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Sunday, Apr. 20, 2014

A kind and fearless gentleman

Tuesday, December 11, 2012

(Photo)
Bob Mabry and Francois Lamore in 2010 with one of the lichen covered rock cairins on Mabry's property.
Dear Editor:

Bob Mabry was found dead on the roadside Friday, Nov. 30, 2012.

Some of us may simply recall having seen him at any time of the day, in the heat of a scorching summer afternoon or on a numbing winter night, passing him on his bicycle ladden with plastic bags, poorly clothed, a long grey beard pointing into the wind.

(Photo)
Bob Mabry adding a stone to a small cairn.
To many in Nevada he will be remembered as a kind gentleman and a wise friend.

I first met Bob Mabry many years ago while visiting with my parents at their home.

Early one morning I found a parcel of fresh wild asparagus against the front door.

My dad said, "Oh, those were left by Bob Mabry, he's a wonderful man, you'll meet him sooner or later but he generally goes quietly on his way into the night."

As I grew to know him I discovered indeed a remarkable man, but I also became aware of a peculiar sensation. The better I knew him the more of an enigma he became.

It's obvious that a man in his 80s who rides a bicycle 30 to 60 miles almost every day of the year is an exception. Bob would often spend his time collecting litter along the road, empty cans, bottles, newspapers, plastic bags, cartons and take it all to his home, several acres of wooded wilderness a dozen miles south of Nevada.

From his land he would bring wild strawberries, persimmons, paw-paws, asparagus, mushrooms, hazelnuts, pecans and every type of wildflower, which he would give to those blessed by his friendship.

Bob Mabry was the very rare incarnation of true freedom. He was a kind, fearless gentleman, and a wise friend to all. He could spend nights alone in the forest, without light or heat, armed simply with his wisdom. By choice he lived in solitude without hot water, heating, television, or any of the comforts that we find indispensable. He had no pets. Through his open windows, doors and gaping holes in the roof entered his wild friends, cats, racoons, possums, bats, owls, birds and squirrels. The more furtive deer, bobcats, otters, beavers and mink found his land to be a haven.

I could arrive at any hour of the day or night, unanounced, without the worry of being shot as I entered the door, simply because Bob was a man who lived without fear. There was only one other home like that in Nevada, that of my parents, and there I needed a key. He did own a shotgun, but the only man who ever saw it was a poacher, and I believe that he only felt the muzzle against the back of his head before being invited to leave. Bob knew every tree and shrub, every flower and stone on his land, but he was not a hermit, not a recluse.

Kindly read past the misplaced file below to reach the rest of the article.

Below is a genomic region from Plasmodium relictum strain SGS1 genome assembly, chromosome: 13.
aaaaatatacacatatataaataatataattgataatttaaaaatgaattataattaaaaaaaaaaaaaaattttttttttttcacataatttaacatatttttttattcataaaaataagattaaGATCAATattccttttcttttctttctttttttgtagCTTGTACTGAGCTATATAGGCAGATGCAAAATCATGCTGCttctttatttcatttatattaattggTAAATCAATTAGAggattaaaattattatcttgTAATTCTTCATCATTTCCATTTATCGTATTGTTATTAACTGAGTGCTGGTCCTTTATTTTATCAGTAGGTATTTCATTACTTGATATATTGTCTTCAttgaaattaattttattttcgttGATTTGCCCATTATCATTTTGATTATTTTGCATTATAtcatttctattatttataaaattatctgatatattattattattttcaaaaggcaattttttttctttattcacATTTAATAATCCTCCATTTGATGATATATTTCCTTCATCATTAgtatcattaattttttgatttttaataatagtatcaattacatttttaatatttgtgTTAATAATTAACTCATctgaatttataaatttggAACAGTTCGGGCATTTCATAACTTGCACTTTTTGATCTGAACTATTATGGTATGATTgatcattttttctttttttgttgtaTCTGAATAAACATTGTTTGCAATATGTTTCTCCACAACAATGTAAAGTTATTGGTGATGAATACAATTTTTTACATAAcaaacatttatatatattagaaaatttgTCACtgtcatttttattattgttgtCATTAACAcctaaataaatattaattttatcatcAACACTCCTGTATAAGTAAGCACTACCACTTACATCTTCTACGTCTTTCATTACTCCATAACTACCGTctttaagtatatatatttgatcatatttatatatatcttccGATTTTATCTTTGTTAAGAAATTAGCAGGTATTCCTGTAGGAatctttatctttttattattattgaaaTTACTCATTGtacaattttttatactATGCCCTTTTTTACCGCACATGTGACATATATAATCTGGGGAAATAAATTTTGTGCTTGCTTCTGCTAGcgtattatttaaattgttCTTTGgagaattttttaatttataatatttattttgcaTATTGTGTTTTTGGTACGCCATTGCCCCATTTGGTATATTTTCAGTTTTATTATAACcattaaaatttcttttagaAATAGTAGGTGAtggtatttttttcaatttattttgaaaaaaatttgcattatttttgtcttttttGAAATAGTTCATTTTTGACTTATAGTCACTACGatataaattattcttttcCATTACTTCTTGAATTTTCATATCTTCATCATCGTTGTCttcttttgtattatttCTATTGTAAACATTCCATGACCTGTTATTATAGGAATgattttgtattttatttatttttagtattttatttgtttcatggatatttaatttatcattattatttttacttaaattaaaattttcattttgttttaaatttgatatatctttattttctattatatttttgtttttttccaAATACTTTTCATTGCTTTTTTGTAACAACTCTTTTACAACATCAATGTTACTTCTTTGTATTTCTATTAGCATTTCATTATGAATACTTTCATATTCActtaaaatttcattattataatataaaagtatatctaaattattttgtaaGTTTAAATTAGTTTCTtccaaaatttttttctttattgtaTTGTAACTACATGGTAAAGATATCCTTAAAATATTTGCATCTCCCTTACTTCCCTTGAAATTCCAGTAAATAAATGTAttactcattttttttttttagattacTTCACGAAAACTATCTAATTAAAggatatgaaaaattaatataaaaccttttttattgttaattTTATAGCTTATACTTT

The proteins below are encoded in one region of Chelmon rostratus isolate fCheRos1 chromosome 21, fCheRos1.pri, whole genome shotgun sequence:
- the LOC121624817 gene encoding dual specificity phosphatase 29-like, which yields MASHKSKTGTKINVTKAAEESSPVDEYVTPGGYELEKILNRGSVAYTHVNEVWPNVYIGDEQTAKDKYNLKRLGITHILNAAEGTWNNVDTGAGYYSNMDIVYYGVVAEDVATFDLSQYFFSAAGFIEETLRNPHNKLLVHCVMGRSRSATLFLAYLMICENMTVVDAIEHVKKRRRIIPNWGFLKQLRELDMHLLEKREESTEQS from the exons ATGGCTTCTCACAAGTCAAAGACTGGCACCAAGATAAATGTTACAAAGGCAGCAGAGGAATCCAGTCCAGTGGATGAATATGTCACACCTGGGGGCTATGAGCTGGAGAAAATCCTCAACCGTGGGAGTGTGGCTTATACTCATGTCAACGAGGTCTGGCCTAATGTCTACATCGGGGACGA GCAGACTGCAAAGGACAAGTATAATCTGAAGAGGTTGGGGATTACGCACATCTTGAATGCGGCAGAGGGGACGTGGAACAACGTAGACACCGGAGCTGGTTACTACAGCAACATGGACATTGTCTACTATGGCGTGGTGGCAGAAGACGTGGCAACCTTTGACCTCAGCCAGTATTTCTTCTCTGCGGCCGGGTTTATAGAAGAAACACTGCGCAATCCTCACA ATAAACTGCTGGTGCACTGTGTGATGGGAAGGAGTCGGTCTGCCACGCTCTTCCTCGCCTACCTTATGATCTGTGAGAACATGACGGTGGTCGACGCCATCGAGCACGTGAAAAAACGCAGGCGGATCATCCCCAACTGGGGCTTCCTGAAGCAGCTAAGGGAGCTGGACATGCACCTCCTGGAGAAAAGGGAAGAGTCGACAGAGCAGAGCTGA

He was finely tuned to civilization, constantly reading and consulting the Internet at the public library. He knew the lives, the loves, the destinies of his fellow citizens better than anyone, and I have never heard a harsh word from him concerning others.

With time, I invited myself into his universe. I discovered that the decades of rubbish collected along the roads formed carefully calculated pathways that led into his woods.

Along the way an artful transition from plastic to metal, became alleyways of native rock which led to what I can only describe as monumental sculptural stone creations.

Cairns composed of beautiful moss and lichen-covered rocks, some of them over 10 feet high, others 50 feet in length, all in harmony with the lay of the land, each holding its own mystery, had been created by Bob during his lifetime. Here was a monumental sculpture garden, of "land-art," composed by a single individual during his long life; and unknown to others. A garden in which to meditate, fruit of a life of contemplation and peace, and subject for meditation to us all.

In a troubling way I became conscious that my friend would remain an enigma to me.

Instead of wondering, "How can he live like this, why and what for?" I found myself more often thinking, "How can we go on living the way we do?"

Bob Mabry took from others only what they had discarded, and he gave generously what was dearest to him. A carefully chosen bouquet of native flowers, a kind word and a smile of pure friendship at the right moment often changed someone's day. And perhaps wise thought shared at the right moment could have changed someone's life in a way unseen to them.

Bob Mabry has left us, he will be dearly missed, there will be none other like him, and that in so many ways makes him unforgetable.

François Lamore